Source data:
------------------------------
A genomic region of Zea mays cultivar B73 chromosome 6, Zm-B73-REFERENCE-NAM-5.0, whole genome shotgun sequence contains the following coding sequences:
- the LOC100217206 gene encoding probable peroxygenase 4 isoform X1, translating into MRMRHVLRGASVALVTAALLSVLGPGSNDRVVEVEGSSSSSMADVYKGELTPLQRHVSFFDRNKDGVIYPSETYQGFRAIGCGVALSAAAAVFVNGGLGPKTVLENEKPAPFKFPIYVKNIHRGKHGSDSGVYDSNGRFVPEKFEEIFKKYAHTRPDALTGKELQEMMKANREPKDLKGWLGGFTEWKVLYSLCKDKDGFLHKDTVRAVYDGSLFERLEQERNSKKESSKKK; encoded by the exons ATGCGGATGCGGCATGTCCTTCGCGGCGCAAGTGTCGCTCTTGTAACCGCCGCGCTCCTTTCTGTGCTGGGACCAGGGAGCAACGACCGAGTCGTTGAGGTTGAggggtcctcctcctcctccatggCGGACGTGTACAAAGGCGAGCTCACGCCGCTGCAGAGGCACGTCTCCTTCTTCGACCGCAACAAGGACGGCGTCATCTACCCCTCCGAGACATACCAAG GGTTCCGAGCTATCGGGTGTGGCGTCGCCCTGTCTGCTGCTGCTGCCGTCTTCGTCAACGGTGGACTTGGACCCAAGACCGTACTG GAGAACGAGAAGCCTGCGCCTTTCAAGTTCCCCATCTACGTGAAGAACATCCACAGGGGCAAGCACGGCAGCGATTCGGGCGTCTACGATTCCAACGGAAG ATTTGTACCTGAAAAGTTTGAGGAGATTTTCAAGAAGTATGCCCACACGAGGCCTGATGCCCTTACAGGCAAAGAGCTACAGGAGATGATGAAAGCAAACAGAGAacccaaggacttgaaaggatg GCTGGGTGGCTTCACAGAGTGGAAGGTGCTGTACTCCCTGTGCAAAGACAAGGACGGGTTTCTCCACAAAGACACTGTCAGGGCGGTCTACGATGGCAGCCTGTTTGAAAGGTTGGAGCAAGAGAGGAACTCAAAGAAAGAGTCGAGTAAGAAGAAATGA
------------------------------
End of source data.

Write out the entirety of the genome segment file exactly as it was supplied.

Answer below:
A genomic region of Zea mays cultivar B73 chromosome 6, Zm-B73-REFERENCE-NAM-5.0, whole genome shotgun sequence contains the following coding sequences:
- the LOC100217206 gene encoding probable peroxygenase 4 isoform X1, translating into MRMRHVLRGASVALVTAALLSVLGPGSNDRVVEVEGSSSSSMADVYKGELTPLQRHVSFFDRNKDGVIYPSETYQGFRAIGCGVALSAAAAVFVNGGLGPKTVLENEKPAPFKFPIYVKNIHRGKHGSDSGVYDSNGRFVPEKFEEIFKKYAHTRPDALTGKELQEMMKANREPKDLKGWLGGFTEWKVLYSLCKDKDGFLHKDTVRAVYDGSLFERLEQERNSKKESSKKK; encoded by the exons ATGCGGATGCGGCATGTCCTTCGCGGCGCAAGTGTCGCTCTTGTAACCGCCGCGCTCCTTTCTGTGCTGGGACCAGGGAGCAACGACCGAGTCGTTGAGGTTGAggggtcctcctcctcctccatggCGGACGTGTACAAAGGCGAGCTCACGCCGCTGCAGAGGCACGTCTCCTTCTTCGACCGCAACAAGGACGGCGTCATCTACCCCTCCGAGACATACCAAG GGTTCCGAGCTATCGGGTGTGGCGTCGCCCTGTCTGCTGCTGCTGCCGTCTTCGTCAACGGTGGACTTGGACCCAAGACCGTACTG GAGAACGAGAAGCCTGCGCCTTTCAAGTTCCCCATCTACGTGAAGAACATCCACAGGGGCAAGCACGGCAGCGATTCGGGCGTCTACGATTCCAACGGAAG ATTTGTACCTGAAAAGTTTGAGGAGATTTTCAAGAAGTATGCCCACACGAGGCCTGATGCCCTTACAGGCAAAGAGCTACAGGAGATGATGAAAGCAAACAGAGAacccaaggacttgaaaggatg GCTGGGTGGCTTCACAGAGTGGAAGGTGCTGTACTCCCTGTGCAAAGACAAGGACGGGTTTCTCCACAAAGACACTGTCAGGGCGGTCTACGATGGCAGCCTGTTTGAAAGGTTGGAGCAAGAGAGGAACTCAAAGAAAGAGTCGAGTAAGAAGAAATGA